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My Jabiru


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Hi all, just joining this group.

I started building my SP 500 in 2005 and 18 months later it became 19-4690.

2.2 gen1. Empty weight of 276.5kg

This was probably the last Sp500 that was sold. It has the largest fin and the factory stopped supplying them to the market and shortly after started marketing the J120.

The engine was the 15th to last gen1 before they released the gen2.

I am very happy with this engine BUT I am seriously thinking of weaponising the pane with a gen4 3.3 as I fly by myself, so a lower pax/fuel load won't worry my......yet.

As I am the builder I think I can increase the mtow a little as it stalls at 43kts. Just depends on the spindly u/c legs!

Ken

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Ello Ken, welcome to the group

I have a 2.2 gen 2 in an Easy Raider taildragger Microlight, was just getting into the groove with it after 7 years with a 912 powered Skyranger then the world went to shit.

Spending the down time researching and planning.

Depending on the length of the shutdown I might remove my engine and do give it a going through including replacing flywheel bolts

 

Hoping the future brings better days

 

Stay safe matey

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I lost my previous reply to this forum, so here goes again.

I have a 2.2 Jab which runs well. The only problem ever was detonation, caused by my using mogas instead of avgas.

At 226 hours I had a misfire when doing a mag check, tried several things to cure it, even swapped over mag coils, but it was the same side misfiring. Engine ran well at low rpm and also at full power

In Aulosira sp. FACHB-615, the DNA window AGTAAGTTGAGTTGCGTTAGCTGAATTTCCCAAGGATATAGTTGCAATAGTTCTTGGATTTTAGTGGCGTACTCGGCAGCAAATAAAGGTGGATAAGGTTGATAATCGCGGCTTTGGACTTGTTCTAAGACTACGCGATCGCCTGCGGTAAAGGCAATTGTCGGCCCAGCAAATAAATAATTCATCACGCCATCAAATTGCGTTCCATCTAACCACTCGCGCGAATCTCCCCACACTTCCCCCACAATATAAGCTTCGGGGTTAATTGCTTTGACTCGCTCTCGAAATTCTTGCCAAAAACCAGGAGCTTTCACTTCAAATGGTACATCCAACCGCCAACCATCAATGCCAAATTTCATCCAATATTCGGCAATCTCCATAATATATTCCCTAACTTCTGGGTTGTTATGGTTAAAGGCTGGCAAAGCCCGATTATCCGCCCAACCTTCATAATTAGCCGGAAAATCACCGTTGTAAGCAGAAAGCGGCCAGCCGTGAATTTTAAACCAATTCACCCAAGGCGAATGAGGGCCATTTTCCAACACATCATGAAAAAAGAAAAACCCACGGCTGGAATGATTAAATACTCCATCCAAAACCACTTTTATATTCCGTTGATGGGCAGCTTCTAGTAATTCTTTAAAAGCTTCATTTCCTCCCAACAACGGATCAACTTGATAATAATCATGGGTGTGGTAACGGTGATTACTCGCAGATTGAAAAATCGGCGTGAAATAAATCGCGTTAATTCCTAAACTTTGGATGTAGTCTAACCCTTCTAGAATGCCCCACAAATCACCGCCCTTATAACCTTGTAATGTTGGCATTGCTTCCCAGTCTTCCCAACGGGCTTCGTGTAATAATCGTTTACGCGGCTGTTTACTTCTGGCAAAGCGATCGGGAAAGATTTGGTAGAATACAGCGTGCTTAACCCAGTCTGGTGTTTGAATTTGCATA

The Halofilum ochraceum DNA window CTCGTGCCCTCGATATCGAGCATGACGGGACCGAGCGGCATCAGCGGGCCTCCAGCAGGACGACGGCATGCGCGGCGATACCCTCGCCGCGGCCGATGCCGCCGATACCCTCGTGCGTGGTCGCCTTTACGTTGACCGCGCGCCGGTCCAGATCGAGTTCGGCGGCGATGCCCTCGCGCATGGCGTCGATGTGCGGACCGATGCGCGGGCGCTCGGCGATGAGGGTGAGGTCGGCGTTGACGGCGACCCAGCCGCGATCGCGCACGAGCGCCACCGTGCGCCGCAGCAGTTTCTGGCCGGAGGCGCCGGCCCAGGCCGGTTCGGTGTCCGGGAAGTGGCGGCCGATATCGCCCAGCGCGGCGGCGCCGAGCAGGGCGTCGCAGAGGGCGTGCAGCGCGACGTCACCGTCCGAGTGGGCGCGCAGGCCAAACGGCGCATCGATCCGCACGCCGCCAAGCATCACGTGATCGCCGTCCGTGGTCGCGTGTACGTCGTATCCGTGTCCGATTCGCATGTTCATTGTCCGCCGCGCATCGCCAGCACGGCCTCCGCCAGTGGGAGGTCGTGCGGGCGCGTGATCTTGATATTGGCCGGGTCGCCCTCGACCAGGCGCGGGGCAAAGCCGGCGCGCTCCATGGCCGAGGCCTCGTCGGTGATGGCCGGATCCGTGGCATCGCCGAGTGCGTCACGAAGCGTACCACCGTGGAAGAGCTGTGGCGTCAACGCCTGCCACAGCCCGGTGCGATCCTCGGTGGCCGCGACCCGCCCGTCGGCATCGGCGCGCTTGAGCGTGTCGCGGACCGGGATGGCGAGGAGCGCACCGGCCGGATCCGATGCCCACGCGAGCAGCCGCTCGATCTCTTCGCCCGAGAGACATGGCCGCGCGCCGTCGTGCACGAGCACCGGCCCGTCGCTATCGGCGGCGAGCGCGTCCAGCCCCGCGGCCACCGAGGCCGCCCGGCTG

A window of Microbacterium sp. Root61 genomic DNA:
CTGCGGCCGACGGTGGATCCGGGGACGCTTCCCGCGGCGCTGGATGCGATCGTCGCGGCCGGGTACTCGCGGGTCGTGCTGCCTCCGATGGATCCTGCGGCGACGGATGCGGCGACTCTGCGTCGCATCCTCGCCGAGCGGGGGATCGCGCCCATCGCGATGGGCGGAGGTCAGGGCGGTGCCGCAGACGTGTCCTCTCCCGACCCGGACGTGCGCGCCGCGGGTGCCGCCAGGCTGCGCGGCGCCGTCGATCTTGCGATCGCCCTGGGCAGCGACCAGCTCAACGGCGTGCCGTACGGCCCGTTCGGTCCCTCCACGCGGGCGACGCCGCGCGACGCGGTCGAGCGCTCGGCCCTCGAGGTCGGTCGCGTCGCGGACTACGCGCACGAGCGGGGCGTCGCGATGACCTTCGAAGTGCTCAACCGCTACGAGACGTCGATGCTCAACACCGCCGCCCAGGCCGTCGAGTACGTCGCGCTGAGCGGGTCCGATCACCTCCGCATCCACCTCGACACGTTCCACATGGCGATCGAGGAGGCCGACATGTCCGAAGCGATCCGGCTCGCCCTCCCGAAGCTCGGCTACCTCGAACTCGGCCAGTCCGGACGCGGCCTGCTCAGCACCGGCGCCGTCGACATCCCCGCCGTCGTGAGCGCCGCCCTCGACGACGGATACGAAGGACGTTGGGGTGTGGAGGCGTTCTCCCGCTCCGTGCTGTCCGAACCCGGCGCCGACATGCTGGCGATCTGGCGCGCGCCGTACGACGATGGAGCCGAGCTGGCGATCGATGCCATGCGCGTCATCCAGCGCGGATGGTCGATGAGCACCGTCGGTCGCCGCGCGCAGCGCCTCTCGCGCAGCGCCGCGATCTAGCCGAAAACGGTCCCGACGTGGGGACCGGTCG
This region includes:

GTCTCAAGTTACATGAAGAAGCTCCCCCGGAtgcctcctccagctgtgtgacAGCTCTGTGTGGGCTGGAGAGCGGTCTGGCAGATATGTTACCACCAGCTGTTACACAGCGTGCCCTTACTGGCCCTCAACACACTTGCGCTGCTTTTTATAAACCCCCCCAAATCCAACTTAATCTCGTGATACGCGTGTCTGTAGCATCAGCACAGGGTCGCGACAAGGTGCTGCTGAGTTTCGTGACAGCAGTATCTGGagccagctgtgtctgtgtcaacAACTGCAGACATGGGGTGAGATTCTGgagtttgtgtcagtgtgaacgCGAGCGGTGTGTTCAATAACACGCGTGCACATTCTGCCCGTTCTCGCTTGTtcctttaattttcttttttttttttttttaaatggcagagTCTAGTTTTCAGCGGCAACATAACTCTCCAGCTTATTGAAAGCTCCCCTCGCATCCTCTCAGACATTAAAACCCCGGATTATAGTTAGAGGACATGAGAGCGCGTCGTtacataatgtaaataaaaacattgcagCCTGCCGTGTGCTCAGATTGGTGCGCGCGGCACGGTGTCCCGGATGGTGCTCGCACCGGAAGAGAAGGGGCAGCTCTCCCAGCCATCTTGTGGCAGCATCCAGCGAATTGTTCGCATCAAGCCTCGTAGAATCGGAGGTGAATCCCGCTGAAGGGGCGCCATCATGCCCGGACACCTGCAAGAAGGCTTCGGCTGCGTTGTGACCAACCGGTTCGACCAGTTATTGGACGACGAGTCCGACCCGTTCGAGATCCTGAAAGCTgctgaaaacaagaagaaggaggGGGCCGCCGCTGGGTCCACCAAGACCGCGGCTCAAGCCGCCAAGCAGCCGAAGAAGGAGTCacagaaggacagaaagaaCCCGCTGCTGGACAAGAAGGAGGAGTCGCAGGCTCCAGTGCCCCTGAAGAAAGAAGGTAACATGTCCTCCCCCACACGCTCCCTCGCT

I had about 30 miles to fly to my home base, so I took off and climbed as high as airspace allowed, then set off for home, several landing options available on the way.

At home I removed No3 cylinder, which was slightly oily and found the piston, ring op lands broken into several segments. Typical detonation problem.

New piston, new rings all round, bores honed and it has sine doubled the hours with no real problems.

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I have a 2200 in my CH701. If anything it runs slightly cool on CHT and EGT whilst Oil sits around 90 except for an extended climb when I have only once seen it over 100. I am curious that the manual says it can go to 118 max but doesn’t say for how long that is permissible, so I never let it get anywhere close to that.

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Ken, I don't think you can just increase the MTOW by yourself. My MTOW is 430 kg, with an empty weight of 235kg. For years, I flew with an amended placard with MTOW of 480. I did this after an identical plane ( well one with a heavier empty weight, but the same model exactly ) got a letter allowing him to do this raising.

I had a copy of the letter ( from RAAus) and re-placarded my plane accordingly.

480 kg allows full fuel and a heavy passenger and luggage. 430 does not.

Anyway, one day I had to send a copy of the placard to RAAus and they said this was not legal and I had to return to the 430kg placard.

I wrote to Jabiru and got no reply. I mentioned it to the level 4 guy at Gawler and he said how he had recently got an increase for somebody with a Jabiru. I have so far not followed up on this, as I rarely fly with a passenger and when I do, I do not generally have full fuel. This is really because I like the way the plane performs when it is lighter, not because of the foolish regulation.

The 430 kg was to obey a now obsolete stall speed requirement. It was never a structural limitation.

Gosh your plane sure will go if you put a 3.3 into it. I just hope you don't have a c of g problem as I hate the idea of lead in the tail.

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19 reg you can alter MTOW - owner can modify under Marap if necessary

BUT unlikely to be accepted without support from manufacturer of kit

With J2/400 this is fairly simple (rated to 700kg anyway) - just slow down its stall,